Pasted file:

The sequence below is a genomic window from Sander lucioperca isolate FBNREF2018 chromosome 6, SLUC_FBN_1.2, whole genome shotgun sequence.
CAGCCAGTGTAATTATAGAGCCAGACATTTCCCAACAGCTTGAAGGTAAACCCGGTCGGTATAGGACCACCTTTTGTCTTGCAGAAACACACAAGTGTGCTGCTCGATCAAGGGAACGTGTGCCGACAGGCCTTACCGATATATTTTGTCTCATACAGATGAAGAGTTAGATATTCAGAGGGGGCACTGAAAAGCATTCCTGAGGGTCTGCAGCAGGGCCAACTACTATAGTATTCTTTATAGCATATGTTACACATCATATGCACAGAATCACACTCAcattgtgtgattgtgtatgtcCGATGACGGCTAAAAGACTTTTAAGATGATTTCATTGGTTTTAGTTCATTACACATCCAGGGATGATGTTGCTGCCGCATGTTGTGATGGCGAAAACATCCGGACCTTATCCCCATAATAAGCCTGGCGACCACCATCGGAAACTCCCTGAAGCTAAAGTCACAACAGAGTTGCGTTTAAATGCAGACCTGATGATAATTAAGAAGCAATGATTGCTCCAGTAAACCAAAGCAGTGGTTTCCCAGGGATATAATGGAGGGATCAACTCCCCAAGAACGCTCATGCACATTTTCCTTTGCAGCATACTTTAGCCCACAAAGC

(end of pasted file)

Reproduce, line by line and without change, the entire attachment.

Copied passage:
The sequence below is a genomic window from Sander lucioperca isolate FBNREF2018 chromosome 6, SLUC_FBN_1.2, whole genome shotgun sequence.
CAGCCAGTGTAATTATAGAGCCAGACATTTCCCAACAGCTTGAAGGTAAACCCGGTCGGTATAGGACCACCTTTTGTCTTGCAGAAACACACAAGTGTGCTGCTCGATCAAGGGAACGTGTGCCGACAGGCCTTACCGATATATTTTGTCTCATACAGATGAAGAGTTAGATATTCAGAGGGGGCACTGAAAAGCATTCCTGAGGGTCTGCAGCAGGGCCAACTACTATAGTATTCTTTATAGCATATGTTACACATCATATGCACAGAATCACACTCAcattgtgtgattgtgtatgtcCGATGACGGCTAAAAGACTTTTAAGATGATTTCATTGGTTTTAGTTCATTACACATCCAGGGATGATGTTGCTGCCGCATGTTGTGATGGCGAAAACATCCGGACCTTATCCCCATAATAAGCCTGGCGACCACCATCGGAAACTCCCTGAAGCTAAAGTCACAACAGAGTTGCGTTTAAATGCAGACCTGATGATAATTAAGAAGCAATGATTGCTCCAGTAAACCAAAGCAGTGGTTTCCCAGGGATATAATGGAGGGATCAACTCCCCAAGAACGCTCATGCACATTTTCCTTTGCAGCATACTTTAGCCCACAAAGC